When Mark tells the story of Jesus calming the storm on the Sea of Galilee, any reader from the first century would have recalled other places in Scripture where the sea was mentioned and what it represented. The story of the exodus when the Hebrews passed through to the other side of the Red Sea on their way to the Promised Land would have come to mind, as well the story of Jonah, and not to mention the story of creation itself in which the world emerged from the dark chaos of the waters (Genesis 1:2). The sea then, was considered a place of darkness, chaos, and evil. It represented death and sin. Even the hymns of the Armenian Church maintain this imagery:
The sea of my sins tosses me about. You, the good Captain: grant me a harbor, O Father almighty. (Զերծո զիս)
And so, through Jesus calming the storm on the Sea of Galilee, a storm that threatened the very lives of the disciples with death, we see the Cross. Through the Cross, the power of darkness, sin, and death has been broken. Out of chaos, Jesus brings healing. Out of sin, he grants redemption. And out of death, he gives eternal life. Stepanos Siwnetsi commenting on the cause of our storms wrote,
The movement and turbulence signifies the turbulence of the souls and the tempest produced by Satan…the sea agitated and shaken by impiety and idolatry.
Thankfully, the Church, with Jesus as the Head, or Captain, directs us and gives us the means of stilling the storm, through repentance and the sacraments. And so we must confess our sin as did St. Gregory of Narek when he prayed, “Calm my stormy seas with your tree of life, the cross.” Also, prayerfully reflect on the following words from one of the hymns of the Armenian Church:
The sea of my life ever tosses me about. The enemy rises up against me like violent waves. Good Captain, be a refuge for my soul. I am about to go under; help me, good Captain. For the burden of sin has grown heavy upon me. God, hurry to help me! For the depths of evil are pulling me down the abyss. But you, be my Captain and stretch out your hand to me. Save me from danger, from the ship breaking up in the waves of the sea. For I am perishing from the error of my sins. (Ծով կենցաղոյս)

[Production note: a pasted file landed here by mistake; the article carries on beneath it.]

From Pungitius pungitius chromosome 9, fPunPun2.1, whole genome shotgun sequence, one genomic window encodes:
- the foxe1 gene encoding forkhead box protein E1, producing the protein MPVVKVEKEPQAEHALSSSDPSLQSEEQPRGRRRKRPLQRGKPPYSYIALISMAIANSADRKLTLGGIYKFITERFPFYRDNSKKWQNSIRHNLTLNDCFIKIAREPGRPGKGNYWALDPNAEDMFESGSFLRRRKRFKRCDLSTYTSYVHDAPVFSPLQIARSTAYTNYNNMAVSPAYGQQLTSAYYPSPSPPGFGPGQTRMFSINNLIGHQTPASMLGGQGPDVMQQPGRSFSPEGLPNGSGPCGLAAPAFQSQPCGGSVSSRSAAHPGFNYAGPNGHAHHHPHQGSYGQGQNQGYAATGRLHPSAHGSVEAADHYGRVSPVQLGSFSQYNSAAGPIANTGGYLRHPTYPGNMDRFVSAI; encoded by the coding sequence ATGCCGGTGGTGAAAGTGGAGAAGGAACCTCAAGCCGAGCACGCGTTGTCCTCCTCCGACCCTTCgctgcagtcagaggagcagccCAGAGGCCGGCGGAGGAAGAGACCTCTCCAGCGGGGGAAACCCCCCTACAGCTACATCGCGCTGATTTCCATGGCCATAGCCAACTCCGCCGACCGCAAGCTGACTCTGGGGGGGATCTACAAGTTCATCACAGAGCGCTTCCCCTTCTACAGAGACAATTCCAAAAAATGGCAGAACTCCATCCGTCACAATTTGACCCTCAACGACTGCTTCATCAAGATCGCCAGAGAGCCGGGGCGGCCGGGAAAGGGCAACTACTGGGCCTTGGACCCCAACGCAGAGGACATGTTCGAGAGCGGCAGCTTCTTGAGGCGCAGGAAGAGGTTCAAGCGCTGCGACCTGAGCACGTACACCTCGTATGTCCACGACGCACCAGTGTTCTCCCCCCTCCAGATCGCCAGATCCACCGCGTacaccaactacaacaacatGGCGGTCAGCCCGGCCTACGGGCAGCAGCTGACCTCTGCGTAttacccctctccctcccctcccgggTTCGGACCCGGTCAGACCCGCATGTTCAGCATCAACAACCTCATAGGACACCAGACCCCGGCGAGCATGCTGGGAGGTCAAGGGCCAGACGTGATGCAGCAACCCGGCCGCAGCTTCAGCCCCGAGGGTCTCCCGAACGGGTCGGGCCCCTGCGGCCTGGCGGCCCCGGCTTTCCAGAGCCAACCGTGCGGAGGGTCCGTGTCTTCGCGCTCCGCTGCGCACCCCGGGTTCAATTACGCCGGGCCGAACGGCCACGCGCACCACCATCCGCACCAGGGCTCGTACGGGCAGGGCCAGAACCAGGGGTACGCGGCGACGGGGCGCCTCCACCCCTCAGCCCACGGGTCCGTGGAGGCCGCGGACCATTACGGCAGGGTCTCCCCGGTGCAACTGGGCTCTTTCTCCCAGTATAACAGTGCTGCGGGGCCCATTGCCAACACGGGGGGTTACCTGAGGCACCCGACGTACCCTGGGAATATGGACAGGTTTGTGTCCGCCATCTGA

Training in the Storm
Why do we go through storms? We may never know. It’s a natural question that is perhaps part of the process of enduring a storm, but one that will remain a mystery in this life. What we do know, however, is our Captain on the boat and what he is capable of producing in and through us as we weather the storm with him at our side.
St. Cyril of Alexandria explains the benefit of the storms and the character and faith they build in us as individuals and as a community:
When Christ calmed the storm, he also changed the faith of the holy disciples that was shaken along with the ship into confidence. He no longer permitted it to be in doubt. He worked a calm in them, smoothing the waves of their weak faith.
He further writes,
And so he sleeps, leaving them in fear, in which their senses would be sharpened to perceive the significance of what was to come. For no one feels what takes place in another’s body as acutely as that which happens in his own.
Another Church Father respected and deeply influenced by the Armenian Church, St. John Chrysostom, when he preached on the story of Jesus calming the storm said,
When trials and terrors were rising, he took with him none but those he was training to be champions of the gospel.
He went on to say,
[Jesus] sleeps to give occasion for their timidity and to make their perception of what was happening more distinct…He permits the storm, that by their deliverance they might attain to a clearer perception of that benefit.
Also from the epistle reading for this Sunday (II Corinthians 1:1-11), we read how our own afflictions and storms serve as a platform to minister to others. Jesus desires to make us more like him, and just as it is difficult to build character in a child by spoiling him or her, Paul reminds us that our trials strengthen and equip us to heal others, to point them to the one who holds nature, the whole world, including our suffering, in his hands.
Blessed be the God and Father of our Lord Jesus Christ, the Father of mercies and God of all comfort, who comforts us in all our affliction, so that we may be able to comfort those who are in any affliction, with the comfort with which we ourselves are comforted by God. (verses 3-4)
God both permits storms so that we can see him more clearly, so we will eventually be unshaken by temptations and sinful desires so that we will rely on him for salvation, healing, and forgiveness. The story of Jesus calming the storm should affect our faith. It should remind us that he will calm the storm, perhaps not delivering us from it, but walking with us through it.